It wasn't always so idyllic — sometimes the manager had Photoshop. In those instances, your blood ran cold and you began fantasizing about designing styleguides for petroleum conglomerates. But this happened rarely, and on the whole, the good old days really were pretty good.
Nostalgia—or as it's called now, Instagram—gives the past a rosy hue which makes it all too easy to look at today and find it lacking. I'm forever moaning about the degradation of design for music, how once people discovered 12-inch artifacts of great beauty and cultural significance while exploring vast record store bins, and now we scan iTunes, barely glancing at the 100 pixel covers strung together. And while this is true, it's not the full story. Because while there have been many fantastic record stores in my past—Sound Exchange in Wayne, NJ or the shambolic House of Guitars in Rochester, NY, to name but two—many of my early discoveries came from thumbnails not significantly larger than the jpegs I'm gnashing my teeth over.
I came across Roger Dean and Storm Thorgerson's Album Cover Album in a Sam Goody. It would be infinitely better for my origin story to have found them at Rough Trade in London, but there it is. Sam Goody—a name that, to me, always conjured up images of a smooth-talking, cassette-pushing pimp—was not a store renowned for its broad selection. I can only imagine this was one of those distribution mishaps that occasionally dropped an obscure import amid the Foghat and Linda Ronstadt, a la The Gods Must Be Crazy. Dean (Yes, Asia) and Thorgerson (Pink Floyd, Led Zeppelin) published 5 of these books between 1977 and 1989, with help from other luminaries in the field. Besides the occasional and somewhat negligible essay, the books are essentially row upon row of cover images, sometimes one large image to a page, sometimes four smaller ones.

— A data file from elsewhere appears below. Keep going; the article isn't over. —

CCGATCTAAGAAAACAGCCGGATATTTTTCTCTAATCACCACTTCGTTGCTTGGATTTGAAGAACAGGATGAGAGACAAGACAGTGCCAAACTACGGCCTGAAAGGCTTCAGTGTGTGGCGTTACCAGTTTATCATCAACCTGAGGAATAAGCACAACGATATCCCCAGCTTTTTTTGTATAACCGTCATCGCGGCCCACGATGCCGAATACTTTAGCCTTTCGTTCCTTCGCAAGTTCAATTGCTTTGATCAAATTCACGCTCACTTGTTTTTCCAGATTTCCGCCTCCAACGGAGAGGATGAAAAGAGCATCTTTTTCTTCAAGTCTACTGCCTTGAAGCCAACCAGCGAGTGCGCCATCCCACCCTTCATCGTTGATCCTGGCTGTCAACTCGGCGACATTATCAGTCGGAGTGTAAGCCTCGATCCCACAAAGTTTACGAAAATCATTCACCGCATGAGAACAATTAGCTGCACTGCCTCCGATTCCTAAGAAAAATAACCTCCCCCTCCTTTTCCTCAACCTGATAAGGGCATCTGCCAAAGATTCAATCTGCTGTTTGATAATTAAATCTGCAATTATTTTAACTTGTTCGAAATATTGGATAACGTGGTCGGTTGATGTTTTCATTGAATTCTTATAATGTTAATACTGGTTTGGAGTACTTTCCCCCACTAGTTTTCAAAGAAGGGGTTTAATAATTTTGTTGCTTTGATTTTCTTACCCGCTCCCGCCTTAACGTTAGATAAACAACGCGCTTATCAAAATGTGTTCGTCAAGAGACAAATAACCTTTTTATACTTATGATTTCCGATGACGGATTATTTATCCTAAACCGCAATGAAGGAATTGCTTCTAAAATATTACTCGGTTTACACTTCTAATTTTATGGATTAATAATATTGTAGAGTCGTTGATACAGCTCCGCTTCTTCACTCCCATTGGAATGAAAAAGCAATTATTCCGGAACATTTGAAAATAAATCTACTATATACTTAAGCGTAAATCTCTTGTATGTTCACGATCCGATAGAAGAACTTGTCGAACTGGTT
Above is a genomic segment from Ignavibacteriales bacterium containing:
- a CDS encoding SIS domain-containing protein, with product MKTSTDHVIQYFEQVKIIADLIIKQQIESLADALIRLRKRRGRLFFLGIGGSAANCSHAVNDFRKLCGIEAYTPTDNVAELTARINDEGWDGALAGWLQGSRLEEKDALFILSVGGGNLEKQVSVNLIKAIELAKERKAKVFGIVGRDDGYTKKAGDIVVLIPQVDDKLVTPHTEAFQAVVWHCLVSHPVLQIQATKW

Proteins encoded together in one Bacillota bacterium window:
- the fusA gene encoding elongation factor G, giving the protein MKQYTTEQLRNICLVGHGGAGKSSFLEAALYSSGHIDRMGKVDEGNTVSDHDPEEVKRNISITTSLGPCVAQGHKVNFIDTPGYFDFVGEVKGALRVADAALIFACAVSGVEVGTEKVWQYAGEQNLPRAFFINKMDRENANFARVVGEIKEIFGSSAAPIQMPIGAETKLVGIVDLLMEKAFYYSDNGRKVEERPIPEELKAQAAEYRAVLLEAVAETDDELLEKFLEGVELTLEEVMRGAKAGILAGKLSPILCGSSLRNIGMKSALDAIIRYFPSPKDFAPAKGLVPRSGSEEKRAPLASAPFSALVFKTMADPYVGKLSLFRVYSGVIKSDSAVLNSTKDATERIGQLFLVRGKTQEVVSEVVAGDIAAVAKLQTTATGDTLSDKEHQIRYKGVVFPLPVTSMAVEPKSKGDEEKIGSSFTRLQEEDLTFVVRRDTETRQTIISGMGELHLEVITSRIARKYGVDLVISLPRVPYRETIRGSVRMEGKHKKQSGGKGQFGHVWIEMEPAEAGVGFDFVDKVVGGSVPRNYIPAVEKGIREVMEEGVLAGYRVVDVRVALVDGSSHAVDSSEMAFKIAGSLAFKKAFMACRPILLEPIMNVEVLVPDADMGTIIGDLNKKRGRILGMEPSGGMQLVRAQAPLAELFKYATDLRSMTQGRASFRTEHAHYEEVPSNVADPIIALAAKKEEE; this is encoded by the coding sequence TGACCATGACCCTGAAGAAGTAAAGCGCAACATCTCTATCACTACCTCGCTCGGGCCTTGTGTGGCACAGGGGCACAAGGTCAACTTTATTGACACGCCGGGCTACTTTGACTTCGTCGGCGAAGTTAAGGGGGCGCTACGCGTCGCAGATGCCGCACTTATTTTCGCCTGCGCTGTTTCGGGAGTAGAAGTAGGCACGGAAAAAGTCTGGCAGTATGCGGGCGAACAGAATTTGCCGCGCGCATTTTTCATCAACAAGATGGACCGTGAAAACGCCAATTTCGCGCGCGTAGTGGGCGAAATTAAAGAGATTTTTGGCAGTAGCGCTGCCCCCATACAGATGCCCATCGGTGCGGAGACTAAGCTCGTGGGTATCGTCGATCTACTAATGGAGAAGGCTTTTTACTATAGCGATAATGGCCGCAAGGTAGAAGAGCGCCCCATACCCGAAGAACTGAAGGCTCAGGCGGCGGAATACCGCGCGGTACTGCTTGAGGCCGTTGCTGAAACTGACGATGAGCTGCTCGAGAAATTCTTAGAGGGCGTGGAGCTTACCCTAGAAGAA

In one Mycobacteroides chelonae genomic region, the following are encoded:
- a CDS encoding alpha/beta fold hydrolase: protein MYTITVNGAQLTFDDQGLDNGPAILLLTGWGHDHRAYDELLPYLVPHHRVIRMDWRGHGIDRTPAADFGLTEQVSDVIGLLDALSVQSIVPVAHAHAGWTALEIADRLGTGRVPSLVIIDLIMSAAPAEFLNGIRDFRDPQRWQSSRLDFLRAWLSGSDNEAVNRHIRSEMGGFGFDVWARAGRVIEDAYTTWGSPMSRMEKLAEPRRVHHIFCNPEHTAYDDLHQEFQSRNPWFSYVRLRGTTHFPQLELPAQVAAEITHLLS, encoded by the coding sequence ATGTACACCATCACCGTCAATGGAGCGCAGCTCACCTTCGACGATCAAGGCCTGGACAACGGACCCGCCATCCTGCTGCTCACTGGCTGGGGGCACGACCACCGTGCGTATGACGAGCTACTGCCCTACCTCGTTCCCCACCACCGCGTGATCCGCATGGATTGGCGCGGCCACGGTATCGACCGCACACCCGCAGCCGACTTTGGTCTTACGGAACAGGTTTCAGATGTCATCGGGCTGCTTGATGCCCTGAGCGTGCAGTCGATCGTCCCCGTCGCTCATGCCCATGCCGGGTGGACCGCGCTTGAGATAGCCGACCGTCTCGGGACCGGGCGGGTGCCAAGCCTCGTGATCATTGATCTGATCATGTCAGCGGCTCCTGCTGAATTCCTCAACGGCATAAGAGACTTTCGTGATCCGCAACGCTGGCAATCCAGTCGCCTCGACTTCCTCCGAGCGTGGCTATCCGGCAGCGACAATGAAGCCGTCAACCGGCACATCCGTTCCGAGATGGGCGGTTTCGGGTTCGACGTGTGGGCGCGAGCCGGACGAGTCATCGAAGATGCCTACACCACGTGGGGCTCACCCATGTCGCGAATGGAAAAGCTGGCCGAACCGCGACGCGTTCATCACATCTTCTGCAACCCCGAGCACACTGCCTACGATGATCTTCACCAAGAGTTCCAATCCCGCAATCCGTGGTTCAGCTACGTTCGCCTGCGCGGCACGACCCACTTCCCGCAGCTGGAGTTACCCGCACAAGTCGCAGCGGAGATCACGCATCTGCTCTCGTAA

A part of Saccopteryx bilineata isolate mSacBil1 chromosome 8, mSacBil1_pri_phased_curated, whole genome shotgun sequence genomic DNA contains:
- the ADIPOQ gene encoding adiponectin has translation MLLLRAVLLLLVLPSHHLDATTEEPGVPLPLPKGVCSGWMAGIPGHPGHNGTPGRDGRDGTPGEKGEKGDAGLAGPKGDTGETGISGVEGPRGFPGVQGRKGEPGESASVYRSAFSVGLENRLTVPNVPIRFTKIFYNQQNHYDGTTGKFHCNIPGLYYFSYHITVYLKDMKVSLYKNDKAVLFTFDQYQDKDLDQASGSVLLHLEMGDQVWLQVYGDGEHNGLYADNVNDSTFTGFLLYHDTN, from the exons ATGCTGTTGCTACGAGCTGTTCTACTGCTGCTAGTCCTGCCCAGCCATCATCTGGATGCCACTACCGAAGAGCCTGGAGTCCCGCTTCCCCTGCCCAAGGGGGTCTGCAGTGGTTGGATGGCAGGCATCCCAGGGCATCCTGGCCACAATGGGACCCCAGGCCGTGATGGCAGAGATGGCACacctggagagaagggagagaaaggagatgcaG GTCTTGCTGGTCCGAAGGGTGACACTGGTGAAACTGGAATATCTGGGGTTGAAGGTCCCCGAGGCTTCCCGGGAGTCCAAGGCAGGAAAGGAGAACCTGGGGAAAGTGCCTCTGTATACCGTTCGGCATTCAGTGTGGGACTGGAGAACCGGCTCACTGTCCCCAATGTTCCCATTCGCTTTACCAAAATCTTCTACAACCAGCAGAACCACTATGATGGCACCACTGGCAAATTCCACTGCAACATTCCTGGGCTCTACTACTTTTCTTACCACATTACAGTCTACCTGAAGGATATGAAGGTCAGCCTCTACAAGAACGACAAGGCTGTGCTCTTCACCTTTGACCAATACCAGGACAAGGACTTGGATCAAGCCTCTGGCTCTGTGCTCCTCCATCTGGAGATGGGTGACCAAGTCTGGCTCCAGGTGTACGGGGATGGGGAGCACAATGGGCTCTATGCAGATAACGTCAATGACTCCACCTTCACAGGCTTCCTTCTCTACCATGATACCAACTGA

The editorial choices made by the authors still delight me; grouping sleeves together by photographic style or color palette create some strange bedfellows, or, depending on your point of view, the best festival lineup ever. Joni Mitchell, meet Gaye Bikers on Acid—you'll be sharing a dressing room.
Is 4 inches high the optimum size to view a 12-inch piece of art? Of course not. These books are still responsible for setting me off on a number of musical tangents; I'm eternally grateful to Dean and Thorgerson for sending me in search of Felt, Sonic Youth and Throwing Muses (and have almost forgiven them for Enya.)
It's hard to believe, but I've never actually seen some of my favorite album covers, except in these books. I always mean to track them down online, but I rarely get around to it. Mainly, the intention gets lost among the swirl of daily life. But there's also the hesitation to meet your heroes for fear of being disappointed. Besides, I seethe with enough jealousy just seeing them in a book (I'm looking at you, Luxuria Public Highway 12")—actually owning these records could very well kill me.